The portion of the line from Leadville to Hagerman Pass provided the setting for some of the finest railroad imagery ever taken. Especially noteworthy was the work of W. H. Jackson, particularly the photos circa 1890 showing the rise over five levels and the massive wood trestle leading to the final tier.
Even after the boring of the Busk-Ivanhoe Tunnel, much of this trackage was above nine thousand feet, in a district of Colorado where the snow often does not melt entirely until June. The railroad was difficult to operate at the best of times, and in winter it was often nearly impossible: the 1899 blizzard closed the line over Hagerman Pass for 77 days and cost the company more than $73,000 (approx $2 million in 2013).
As great a problem as topography was, the route and terminals posed a still greater one. The line was originally projected to connect Colorado Springs, Leadville, and Salt Lake City, Utah, but it eventually stopped at Grand Junction, Colorado. If the line had been extended to Salt Lake City it would have had access to connections with the Union Pacific and Southern Pacific at Ogden, but at Grand Junction, it connected only with the Denver & Rio Grande, its principal competitor for traffic at Leadville and Colorado Springs. While the Midland had no choice but to turn over westbound traffic to the D&RGW at Grand Junction, the competing line had no such incentive; it could move eastbound traffic over its own line to any spot the Midland served. When A.E. Carleton bought the CM, he planned to remedy this situation by extending the railroad across Utah to Salt Lake City, but he was unable to do so, relying instead on his business connections to obtain cars consigned for shipment east at Grand Junction.
Ironically, the situation reversed itself abruptly after the government took control of the railroads, and the USRA decided to route all trans-Colorado traffic onto the Midland. The railroad suddenly found itself handling a swelling volume of interchange traffic at Colorado Springs and Grand Junction. The line had neither the motive power nor the physical facilities to deal with this sudden change, and yards and even on-line sidings rapidly filled with cars waiting movement to one of the terminals. After an investigation, the government reversed its decision, redirecting through traffic to neighboring lines that were more capable of handling it; this was a wise decision, but the business generated by the road's on-line customers was not sufficient to keep it profitable without through traffic, and Carleton was compelled to seek permission from a court to abandon service in the summer of 1918.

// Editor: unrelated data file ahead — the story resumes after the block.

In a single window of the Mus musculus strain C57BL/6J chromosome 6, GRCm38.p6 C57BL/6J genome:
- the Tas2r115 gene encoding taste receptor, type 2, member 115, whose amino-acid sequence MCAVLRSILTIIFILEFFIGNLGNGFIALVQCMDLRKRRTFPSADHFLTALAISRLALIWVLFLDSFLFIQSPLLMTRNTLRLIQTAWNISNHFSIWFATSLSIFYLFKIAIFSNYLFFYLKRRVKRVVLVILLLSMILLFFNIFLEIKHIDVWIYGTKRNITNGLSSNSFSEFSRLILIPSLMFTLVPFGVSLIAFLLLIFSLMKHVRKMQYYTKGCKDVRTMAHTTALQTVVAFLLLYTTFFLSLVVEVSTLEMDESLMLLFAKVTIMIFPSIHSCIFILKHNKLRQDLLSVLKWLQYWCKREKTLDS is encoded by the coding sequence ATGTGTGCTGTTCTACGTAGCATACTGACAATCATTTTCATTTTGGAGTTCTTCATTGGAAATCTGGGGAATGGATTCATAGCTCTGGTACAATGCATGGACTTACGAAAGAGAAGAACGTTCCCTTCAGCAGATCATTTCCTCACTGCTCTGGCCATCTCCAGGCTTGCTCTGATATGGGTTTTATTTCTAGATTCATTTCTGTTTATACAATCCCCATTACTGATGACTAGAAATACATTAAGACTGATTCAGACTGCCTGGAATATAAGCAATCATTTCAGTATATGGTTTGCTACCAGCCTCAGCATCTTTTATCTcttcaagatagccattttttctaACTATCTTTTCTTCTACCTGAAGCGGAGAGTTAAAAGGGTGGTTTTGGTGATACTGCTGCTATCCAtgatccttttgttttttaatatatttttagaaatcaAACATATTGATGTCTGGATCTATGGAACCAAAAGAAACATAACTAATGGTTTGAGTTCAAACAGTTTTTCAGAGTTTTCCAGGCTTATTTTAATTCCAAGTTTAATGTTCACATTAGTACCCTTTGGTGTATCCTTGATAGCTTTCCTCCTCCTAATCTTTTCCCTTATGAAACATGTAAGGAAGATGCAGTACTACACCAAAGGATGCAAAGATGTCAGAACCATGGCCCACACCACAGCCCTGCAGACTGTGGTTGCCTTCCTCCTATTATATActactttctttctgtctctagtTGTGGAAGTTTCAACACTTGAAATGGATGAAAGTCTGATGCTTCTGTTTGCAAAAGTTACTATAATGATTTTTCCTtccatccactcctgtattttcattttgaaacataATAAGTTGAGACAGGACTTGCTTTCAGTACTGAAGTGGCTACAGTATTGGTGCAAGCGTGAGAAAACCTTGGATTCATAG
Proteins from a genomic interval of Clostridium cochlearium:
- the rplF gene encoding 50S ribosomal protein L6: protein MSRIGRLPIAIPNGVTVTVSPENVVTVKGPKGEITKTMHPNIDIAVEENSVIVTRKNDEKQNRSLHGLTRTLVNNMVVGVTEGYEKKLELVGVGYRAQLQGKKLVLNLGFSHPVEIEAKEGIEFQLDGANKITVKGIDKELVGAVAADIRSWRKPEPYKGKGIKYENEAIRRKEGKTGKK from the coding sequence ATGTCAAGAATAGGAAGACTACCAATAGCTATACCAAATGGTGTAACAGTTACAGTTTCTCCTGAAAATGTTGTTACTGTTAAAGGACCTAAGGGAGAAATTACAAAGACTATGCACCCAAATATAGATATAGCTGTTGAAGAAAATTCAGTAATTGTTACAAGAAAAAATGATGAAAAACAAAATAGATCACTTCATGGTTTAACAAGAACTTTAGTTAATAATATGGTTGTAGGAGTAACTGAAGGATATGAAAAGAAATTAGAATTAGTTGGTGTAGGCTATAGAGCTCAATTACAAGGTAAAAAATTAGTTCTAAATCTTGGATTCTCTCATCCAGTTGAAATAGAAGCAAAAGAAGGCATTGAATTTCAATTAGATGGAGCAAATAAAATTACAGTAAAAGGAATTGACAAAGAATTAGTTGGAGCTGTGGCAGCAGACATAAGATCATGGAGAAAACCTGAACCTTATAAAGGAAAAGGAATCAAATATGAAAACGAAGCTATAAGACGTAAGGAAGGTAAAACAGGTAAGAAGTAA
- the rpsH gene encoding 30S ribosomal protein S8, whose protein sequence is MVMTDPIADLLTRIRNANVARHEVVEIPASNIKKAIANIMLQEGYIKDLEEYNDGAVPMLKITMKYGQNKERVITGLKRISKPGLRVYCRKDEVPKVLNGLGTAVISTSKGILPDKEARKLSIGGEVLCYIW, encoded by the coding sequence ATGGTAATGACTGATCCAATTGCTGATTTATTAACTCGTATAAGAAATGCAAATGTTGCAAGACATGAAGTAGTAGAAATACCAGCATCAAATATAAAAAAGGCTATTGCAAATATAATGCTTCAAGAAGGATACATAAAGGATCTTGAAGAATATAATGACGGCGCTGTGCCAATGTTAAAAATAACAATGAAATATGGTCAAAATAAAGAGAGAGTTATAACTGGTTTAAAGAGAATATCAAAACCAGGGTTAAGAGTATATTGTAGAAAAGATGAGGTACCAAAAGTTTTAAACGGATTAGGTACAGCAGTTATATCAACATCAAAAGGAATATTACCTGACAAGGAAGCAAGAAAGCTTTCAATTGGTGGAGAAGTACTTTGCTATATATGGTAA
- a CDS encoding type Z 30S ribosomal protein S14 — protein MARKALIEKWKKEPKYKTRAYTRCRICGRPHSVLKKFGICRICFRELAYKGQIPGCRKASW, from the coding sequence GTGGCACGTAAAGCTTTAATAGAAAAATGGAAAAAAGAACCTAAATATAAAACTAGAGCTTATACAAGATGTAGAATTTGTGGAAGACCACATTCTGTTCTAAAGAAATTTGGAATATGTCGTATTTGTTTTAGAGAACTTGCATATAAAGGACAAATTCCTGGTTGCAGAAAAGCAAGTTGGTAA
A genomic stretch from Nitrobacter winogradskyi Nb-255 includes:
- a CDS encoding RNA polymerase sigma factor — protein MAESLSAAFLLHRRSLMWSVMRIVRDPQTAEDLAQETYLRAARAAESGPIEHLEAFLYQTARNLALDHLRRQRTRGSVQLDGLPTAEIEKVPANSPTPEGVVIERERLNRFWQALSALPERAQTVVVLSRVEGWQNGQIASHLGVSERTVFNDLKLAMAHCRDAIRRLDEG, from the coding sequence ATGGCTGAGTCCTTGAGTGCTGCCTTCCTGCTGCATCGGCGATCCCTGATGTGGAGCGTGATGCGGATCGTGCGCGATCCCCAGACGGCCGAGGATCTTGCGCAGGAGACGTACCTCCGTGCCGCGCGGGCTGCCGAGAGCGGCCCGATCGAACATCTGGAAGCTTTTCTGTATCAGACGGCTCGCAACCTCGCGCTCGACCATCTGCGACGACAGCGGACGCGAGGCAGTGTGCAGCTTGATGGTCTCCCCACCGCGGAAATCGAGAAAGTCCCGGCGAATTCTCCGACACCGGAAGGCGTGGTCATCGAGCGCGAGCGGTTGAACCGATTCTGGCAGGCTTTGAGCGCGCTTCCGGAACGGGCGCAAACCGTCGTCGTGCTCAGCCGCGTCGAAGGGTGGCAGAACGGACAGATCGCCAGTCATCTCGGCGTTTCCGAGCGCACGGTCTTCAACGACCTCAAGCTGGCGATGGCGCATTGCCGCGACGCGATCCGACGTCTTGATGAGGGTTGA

At the time of its construction, the Midland was among the best-appointed roads in the United States. Ten of the locomotives it purchased in 1886 and 1887 (the Class 115 2-8-0s) were among the largest and most powerful of their type in the United States. Unfortunately, the Midland's cash situation militated against capital replacement, and most of the locomotives purchased in the road's first decade were still on the property when it closed in 1918. The Midland purchased its last locomotives, the Class 175 2-8-0s, in 1907; after that, the purchase of new power fell behind ordinary operations and maintenance expenses on the company's priority list, and was postponed in part because of concerns about the ability of the roadbed and track to support heavier equipment. At the outbreak of the First World War, the road's chief mechanical officer proposed the immediate construction of a new class of engines to handle the surging traffic, but the state of the road's physical plant (which urgently needed both maintenance and upgrading) was such that he limited his proposal to a copy of the D&RGW's C-48 class locomotives, a design that was thirteen years old and approaching obsolescence.
- Railway Equipment and Publication Company, The Official Railway Equipment Register, June 1917, p. 786
- Laura King Van Dusen, "Forty-Six Years in Howbert: 1887-1933: Former Ranching, Railroading Community Covered by Eleven-Mile Reservoir", Historic Tales from Park County: Parked in the Past (Charleston, South Carolina: The History Press, 2013), ISBN 978-1-62619-161-7, pp. 97-104.